Sunday 21 April 2024
Időjárás - Quarterly Journal of the Hungarian Meteorological Service (OMSZ)

Vol. 126, No. 4 * Pages 425–582 * October - December 2022

Journal of the Hungarian Meteorological Service

download [pdf: 8136 KB]
Impact of spatiotemporal land use and land cover changes on surface urban heat islands in a semiarid environment
Alireza Sadeghinia and Mahdi Sedaghat
DOI:10.28974/idojaras.2022.4.1 (pp. 425–455)
 PDF (1994 KB)   |   Abstract

This study presents the results of research that was conducted in the city of Tehran, located in the subtropics (35° N.) in a semi-desert climate in southwest Asia. The purpose was to analyze the relationship between land use/cover change (LULC) and the spatiotemporal dynamics of surface urban heat islands (SUHIs) and give results regarding the structure of the UHI in the city of Tehran. Using Landsat-5 TM data from 1986 to 2010, we quantified the spatiotemporal variability of the SUHI and LULC in the city of Tehran. The spatial distribution of land surface temperature (LST) showed the most extensive SUHI as spatially located in the western and southwestern areas of Tehran in 1986. In 2010, the spatial extent of SUHI had increased. The occurrence of LULC changes in the southern, southwestern, and especially the western parts of Tehran have played the most important role in expanding and intensifying the SUHI effect. These areas experienced two major alterations: (a) The area lost about 14 km2 from green cover; and (b) the industrial and commercial land use, and transportation network extended significantly in these areas. Based on LULC and LST distribution patterns, barren lands, industrial and commercial land use, and transportation network have the major roles in the formation and expansion of the SUHI effect in Tehran. The SUHI of Tehran, like that of other arid or semi-arid cities, does not exhibit the classical pattern of SUHI: that is, the hot spots usually are not found in the downtown, as occurs in humid climates. Rather, the SUHI tends to situate over desert areas or barren lands that surround these cities. Therefore, an inversion of the standard SUHI phenomenon during daytime has been observed in Tehran. Research conducted in arid and semi-arid cities suggests that we should refine our point of view on the concept of the UHI in such cities and consider this issue in future studies.

Investigation of a supercell merger leading to the EF4 tornado in the Czech Republic on June 24, 2021 using radar data and numerical model outputs
Kornél Komjáti, Ákos János Varga, Ladislav Méri, Hajnalka Breuer, and Sándor Kun
DOI:10.28974/idojaras.2022.4.2 (pp. 457–480)
 PDF (12922 KB)   |   Abstract

An unprecedented deadly and destructive EF4 tornado struck the Czech Republic across Břeclav and Hodonín districts on June 24, 2021. On this day, several supercells developed in Central Europe, however, in Austria and the Czech Republic region only one cell produced a tornado. For this reason, in addition to the macrosynoptic setup, it is also worth exploring the small-scale cell interactions that can lead to the formation of a devastating EF4 tornado. We use ECMWF analysis and forecast fields, sounding profiles, and radar measurements to examine the synoptic weather situation and convective processes. Moreover, to investigate the evolution and structure of convection, two Weather Research and Forecasting (WRF) model simulations were carried out at 1.5 km grid spacing with one-moment and two-moment microphysical parameterizations. WRF captures the overall spatial distribution and supercellular nature of thunderstorms, although discrepancies exist in the magnitude and spatial location of individual cells. The low-reflectivity region accompanying the thunderstorms is better represented by the one-moment microphysics scheme.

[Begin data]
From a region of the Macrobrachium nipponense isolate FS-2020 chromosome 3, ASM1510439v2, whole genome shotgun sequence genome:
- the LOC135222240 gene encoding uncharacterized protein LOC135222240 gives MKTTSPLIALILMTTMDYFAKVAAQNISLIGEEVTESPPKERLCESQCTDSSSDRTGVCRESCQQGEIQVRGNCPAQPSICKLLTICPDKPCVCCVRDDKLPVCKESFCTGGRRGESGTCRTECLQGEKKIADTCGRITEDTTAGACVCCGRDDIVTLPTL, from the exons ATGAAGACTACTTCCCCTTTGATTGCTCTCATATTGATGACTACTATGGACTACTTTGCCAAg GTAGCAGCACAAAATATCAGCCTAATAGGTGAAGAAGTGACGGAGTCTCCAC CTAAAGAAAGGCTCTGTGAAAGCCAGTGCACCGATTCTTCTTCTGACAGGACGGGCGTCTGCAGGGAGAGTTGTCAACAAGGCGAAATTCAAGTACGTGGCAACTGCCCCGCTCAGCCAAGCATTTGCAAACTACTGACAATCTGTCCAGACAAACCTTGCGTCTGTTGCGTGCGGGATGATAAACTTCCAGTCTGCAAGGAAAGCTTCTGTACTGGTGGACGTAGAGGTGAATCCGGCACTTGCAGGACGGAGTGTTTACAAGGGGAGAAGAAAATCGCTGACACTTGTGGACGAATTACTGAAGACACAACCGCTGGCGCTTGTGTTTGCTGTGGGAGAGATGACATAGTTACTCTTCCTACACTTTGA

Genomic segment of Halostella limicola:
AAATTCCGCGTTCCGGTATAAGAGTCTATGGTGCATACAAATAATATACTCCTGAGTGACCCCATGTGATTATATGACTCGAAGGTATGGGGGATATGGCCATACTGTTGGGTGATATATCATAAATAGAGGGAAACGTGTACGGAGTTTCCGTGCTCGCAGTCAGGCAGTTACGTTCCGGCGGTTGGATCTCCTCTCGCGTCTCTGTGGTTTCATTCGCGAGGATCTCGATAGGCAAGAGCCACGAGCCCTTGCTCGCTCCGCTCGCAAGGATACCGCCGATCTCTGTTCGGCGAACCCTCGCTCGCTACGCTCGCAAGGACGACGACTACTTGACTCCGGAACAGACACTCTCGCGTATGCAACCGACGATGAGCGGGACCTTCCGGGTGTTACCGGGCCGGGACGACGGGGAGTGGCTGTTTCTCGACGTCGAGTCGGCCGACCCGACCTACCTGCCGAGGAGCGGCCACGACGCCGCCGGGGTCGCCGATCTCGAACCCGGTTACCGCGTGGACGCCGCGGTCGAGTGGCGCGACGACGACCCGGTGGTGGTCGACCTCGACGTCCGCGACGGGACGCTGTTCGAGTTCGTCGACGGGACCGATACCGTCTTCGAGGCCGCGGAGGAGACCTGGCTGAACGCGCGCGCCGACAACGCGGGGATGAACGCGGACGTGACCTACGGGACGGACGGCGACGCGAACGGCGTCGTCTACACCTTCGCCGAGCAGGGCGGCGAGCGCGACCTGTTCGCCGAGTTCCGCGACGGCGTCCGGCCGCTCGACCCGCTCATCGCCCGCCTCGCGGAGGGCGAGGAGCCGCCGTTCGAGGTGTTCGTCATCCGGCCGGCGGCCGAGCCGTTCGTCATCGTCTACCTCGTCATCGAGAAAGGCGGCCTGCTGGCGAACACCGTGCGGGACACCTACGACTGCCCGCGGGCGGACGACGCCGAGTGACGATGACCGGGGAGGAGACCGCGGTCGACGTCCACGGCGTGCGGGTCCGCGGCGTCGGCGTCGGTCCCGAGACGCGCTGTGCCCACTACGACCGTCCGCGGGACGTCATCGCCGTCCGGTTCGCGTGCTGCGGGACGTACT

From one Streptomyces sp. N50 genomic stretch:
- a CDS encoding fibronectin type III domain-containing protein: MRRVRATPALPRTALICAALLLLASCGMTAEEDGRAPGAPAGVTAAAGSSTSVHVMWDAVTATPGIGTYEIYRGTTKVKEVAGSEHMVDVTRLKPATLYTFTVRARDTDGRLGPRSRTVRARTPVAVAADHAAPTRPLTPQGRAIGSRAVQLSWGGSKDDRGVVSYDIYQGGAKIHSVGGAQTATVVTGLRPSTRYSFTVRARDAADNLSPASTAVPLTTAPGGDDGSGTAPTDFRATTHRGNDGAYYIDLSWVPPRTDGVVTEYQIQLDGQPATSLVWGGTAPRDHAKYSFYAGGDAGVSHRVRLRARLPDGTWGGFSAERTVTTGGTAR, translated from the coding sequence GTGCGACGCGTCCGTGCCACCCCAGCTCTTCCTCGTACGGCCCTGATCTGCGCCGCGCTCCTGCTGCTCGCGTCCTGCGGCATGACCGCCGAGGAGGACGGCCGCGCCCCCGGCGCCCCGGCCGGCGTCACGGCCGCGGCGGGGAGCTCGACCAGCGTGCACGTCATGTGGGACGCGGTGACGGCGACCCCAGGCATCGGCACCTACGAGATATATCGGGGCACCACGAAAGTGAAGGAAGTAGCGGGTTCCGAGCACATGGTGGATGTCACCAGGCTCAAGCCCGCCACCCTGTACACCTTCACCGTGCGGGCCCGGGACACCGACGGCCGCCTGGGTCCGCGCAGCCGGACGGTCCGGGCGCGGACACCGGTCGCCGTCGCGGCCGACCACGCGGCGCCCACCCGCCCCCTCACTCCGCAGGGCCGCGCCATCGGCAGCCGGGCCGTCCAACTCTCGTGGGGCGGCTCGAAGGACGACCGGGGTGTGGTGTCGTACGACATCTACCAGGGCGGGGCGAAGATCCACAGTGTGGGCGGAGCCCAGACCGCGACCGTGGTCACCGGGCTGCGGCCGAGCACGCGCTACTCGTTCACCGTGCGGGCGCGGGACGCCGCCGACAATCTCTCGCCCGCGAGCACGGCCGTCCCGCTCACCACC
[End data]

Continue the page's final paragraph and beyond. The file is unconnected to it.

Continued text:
Statistical method for estimating average daily wind speed during the day
Károly Tar, István Lázár, and István Hadnagy
DOI:10.28974/idojaras.2022.4.3 (pp. 481–510)
 PDF (912 KB)   |   Abstract

Meteorologists keep searching and running models to provide the most accurate forecast of wind speed in addition to gaining a more detailed understanding of the wind conditions in Hungary. Wind speed and wind energy estimates, forecasts, and their verification are based on wind statistics from a longer or shorter previous period. Consequently, in addition to dynamic methods, purely statistical models also play an important role, i.e., findings that can be obtained from the statistical analysis of the existing database of measured data. The successive phases of the statistical method for producing scientific or operational information that can be extracted from measured, corrected, and stored meteorological data are generally: statistical analysis/processing, creating, verification, and application of the model, recording of the required information. The targeted information in this paper is the daily average of hourly wind speeds. The exact average of this time series can only be determined after the last measurement. To estimate this average during the day, however, the so-called sliding average model has been developed, which can be applied to any climatic element if its measured values are recorded at regular times over a certain period of time. The results presented in this paper are recommended for the preparation of the so-called "timetable", which is one of the most difficult problems for wind farm operators. This is basically the estimation of the amount of electricity produced the following day over short periods. It would be a significant help in the above if we can determine the probability of a decrease or increase in the average wind speed on the next day (and with it, the average daily wind power), or which of these two probabilities is greater. This requires an estimate of average wind speed of the next day. In addition, the results of one of our previous studies on the statistical structure of day-to-day changes in average daily wind speeds were also used. According to the results of the monthly testing of the model over a given period, the frequency of good estimates is between 80.6% and 54.8%.